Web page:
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Karate, Way of the Empty Hand 3:4

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And the fighter is very securely balanced. There are two ways of breathing in Sanchin kata. One is directly from the nose down into the lower abdomen. The other is done with a feeling that the air travels up around the back of the head, down the spine, and up into the lower abdomen where it is wound up like a spring. Both of these are done harmonising the breathing with the movements. Hands out... turn to the side. You must bend your knees and tighten your buttocks. Draw your chin in. Breathing in through your nose, follow the breath in a big circle down your spine and then up into your abdomen and wind it up there. So to perform the kata correctly, you must adopt the proper stance by lowering the chin and shoulders, turning the elbows and knees inwards tensing the buttocks and abdomen, and glueing the feet to the floor. If you also use the right breathing you can perform Sanchin correctly. Press the feet hard into the floor and turn them outwards. The big toes should be kept in line and glued to the floor. Bend your knees a little. Tighten your thighs and your buttocks. We slap to see if all the muscles have been tightened or not. If you slap the thigh and the knee buckles, the muscles were not tight. The other reason is for mental training. Uehara-san has been practising Sanchin for many years. The prolonged muscular tension has developed his strength. The combination of this tension with the special breathing and the harmonised pattern of movements has generated a deep inner concentration. Exercises like these must be practised with great caution. If bad habits are allowed to develop, then the powerful tension in the chest can cause internal injury. If you hit a partly inflated ball, your hand would sink into it, whereas your hand would bounce off a fully inflated ball. In the same way, if the muscles of the performer are fully tightened the hands of the slapper will sting and fly off the performer's shoulders. This is a training for your mind as well as your muscles. When you stroke the performer's body, it is not only to correct his posture, but also to help him improve. It gives him confidence that he is performing well. Kamimura-san is one of Higaonna-sensei's most senior students. He can reach such a deep state of meditation, that he doesn't appear to even notice the fierce slaps. Karate is my life. It is my subject of study. It is like a cloud - with nothing substantial to grab hold of. I challenge karate by practising every day and I attempt to grasp something from it, though for the most part, I don't come away with very much. Karate is a product of Okinawa's island culture, which is more than a 1000 years old. It was a peasant community until Chinese and Japanese visits in the 8th and 9th centuries. The inhabitants gradually formed three rival kingdoms on the island. Okinawa was unified in 1429 by King Shō Hashi. The walls of his palace and the royal tombs have been rebuilt. After he disarmed the noblemen, a court of astonishing splendour grew up around him. The Ryūkyū islands, of which Okinawa is part, became a rich trading nation, the Venice of the far east. Since trade was oficially banned between Japan and China, they acted as the middlemen between them. They took their culture from the many countries they traded with, but always adapted it, making it their own. The great turtleback tombs that are placed on hillsides all over the island came from the Chinese. The response of the working people of the island to being disarmed was to develop a fighting system based on using their tools as weapons. Fishermen developed combat skills using turtle shells as shields and fish spears as short swords, adopting the techniques of karate. Like the warriors, they also maintained it as a secret, concealed art. Master Higaonna's research into karate includes a study of these weapons systems. In karate, we use striking techniques, do you have them in your school? No, ever since olden times, we have had no word for striking. Farmers learnt to use threshing flails, horse bridles, and even these grindstone handles as weapons. These are particularly useful for defence against the sword, as the forearm can be used to block the sword strokes, and thus penetrate the swordsman's defence. What about the fingers? Do you twist the weapon? The moment you are attacked, you just push forward. Even the small Japanese rice harvesting sickles have a special kata designed to make them effective weapons. Each tool has been studied so that its special qualities of attack and defence are used. All the objects of everyday life were adapted by the peasants. On the other hand, the nobles always fought without weapons, maintaining the art of the empty hands. Out of the wreckage of war, other parts of the Okinawan culture survive. Their music, strongly influenced by Indonesian styles, and their skill in weaving and dying silk come together in the ancient court dances. This is a woman practising a man's dance. Is there hard and soft in dancing as in karate? Yes, there is hard and soft. Putting strength into that movement is like in karate, just like this. Dance master Miyagi-sensei studied the same style of karate, Gōjū-ryū, as Master Higaonna, until he reached 4th Dan black belt status. He was learning to dance at the same time. And at this point, when he was nearly 40, he decided to dedicate the rest of his life to teaching dance. With 15 years of karate training behind him, Miyagi-sensei is deeply aware of the similarities between the two arts. He stresses that it is not just the movements that are the same. The actual way of performing the movements is also the same. The feet must move diagonally, then be firmly planted on the floor. The arms flow out gracefully, but are checked by tensing the muscles. In karate we call that the "one-finger fist" We have the same techniques in dance. It's just the same. Why do they grab their sleeves when doing that? That's just to make the form more beautiful.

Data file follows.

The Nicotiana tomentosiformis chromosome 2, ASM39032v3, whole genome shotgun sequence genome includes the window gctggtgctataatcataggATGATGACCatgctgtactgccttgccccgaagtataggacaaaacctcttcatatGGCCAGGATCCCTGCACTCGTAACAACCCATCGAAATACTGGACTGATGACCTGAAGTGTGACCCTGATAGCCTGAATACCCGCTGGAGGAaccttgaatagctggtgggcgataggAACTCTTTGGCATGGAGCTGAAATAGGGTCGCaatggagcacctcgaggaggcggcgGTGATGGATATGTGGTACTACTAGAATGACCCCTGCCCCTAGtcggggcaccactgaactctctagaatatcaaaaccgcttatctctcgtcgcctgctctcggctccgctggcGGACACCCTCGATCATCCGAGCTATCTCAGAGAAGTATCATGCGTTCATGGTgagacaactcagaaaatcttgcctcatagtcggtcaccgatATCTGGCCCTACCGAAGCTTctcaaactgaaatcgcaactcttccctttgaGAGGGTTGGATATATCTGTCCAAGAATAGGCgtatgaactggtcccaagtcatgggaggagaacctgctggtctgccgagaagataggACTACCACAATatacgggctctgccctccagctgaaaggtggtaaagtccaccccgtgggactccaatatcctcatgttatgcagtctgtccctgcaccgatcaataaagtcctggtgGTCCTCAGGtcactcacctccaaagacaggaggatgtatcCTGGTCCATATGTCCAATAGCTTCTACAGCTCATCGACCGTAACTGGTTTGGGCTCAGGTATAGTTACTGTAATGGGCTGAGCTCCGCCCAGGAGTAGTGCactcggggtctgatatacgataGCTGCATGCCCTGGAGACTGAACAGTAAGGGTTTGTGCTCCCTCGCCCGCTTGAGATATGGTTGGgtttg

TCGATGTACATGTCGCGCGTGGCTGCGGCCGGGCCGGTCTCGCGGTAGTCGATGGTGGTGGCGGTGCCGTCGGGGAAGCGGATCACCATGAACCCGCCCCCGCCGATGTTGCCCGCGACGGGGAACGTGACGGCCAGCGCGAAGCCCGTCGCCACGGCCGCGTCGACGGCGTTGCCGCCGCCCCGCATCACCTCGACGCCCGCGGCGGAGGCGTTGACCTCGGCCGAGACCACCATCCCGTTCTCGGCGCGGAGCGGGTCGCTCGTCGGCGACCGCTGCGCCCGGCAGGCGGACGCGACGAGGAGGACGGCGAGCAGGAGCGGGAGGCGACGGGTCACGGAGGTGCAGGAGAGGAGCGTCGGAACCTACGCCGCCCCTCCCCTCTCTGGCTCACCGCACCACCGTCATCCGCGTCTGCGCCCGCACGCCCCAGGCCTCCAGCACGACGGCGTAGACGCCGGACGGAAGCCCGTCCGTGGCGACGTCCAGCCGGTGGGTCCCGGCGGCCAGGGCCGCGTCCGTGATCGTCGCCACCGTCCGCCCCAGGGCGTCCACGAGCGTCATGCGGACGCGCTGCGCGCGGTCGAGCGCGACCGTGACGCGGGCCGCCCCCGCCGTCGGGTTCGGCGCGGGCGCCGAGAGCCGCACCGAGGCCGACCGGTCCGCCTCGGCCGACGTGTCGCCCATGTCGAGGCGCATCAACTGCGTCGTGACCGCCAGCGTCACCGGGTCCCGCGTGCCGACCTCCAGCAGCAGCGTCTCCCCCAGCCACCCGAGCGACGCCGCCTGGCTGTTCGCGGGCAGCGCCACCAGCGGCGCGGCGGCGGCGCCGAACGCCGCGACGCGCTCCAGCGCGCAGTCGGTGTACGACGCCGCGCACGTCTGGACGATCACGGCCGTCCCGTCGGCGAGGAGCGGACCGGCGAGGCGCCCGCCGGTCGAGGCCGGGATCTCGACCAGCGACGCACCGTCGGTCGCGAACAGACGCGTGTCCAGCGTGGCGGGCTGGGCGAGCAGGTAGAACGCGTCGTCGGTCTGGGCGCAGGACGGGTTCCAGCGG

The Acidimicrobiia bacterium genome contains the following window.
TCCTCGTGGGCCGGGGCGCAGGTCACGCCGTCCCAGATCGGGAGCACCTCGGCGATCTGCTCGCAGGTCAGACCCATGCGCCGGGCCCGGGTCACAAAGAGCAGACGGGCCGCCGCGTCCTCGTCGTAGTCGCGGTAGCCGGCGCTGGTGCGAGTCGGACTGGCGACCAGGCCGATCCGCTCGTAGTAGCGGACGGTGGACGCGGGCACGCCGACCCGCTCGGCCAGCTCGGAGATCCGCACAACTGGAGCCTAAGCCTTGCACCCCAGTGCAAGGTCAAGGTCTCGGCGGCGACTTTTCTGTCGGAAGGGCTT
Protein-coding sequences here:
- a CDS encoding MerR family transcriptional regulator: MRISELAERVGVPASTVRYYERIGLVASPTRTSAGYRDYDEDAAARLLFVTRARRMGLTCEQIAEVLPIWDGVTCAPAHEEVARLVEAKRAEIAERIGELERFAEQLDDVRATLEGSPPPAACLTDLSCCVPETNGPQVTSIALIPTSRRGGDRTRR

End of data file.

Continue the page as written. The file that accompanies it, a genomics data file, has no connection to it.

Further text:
Video Details

Duration: 9 minutes and 59 seconds
Country: Brazil
Language: English
Views: 74
Posted by: halfleaf on Apr 24, 2010

Karate, Way of the Empty Hand 3:4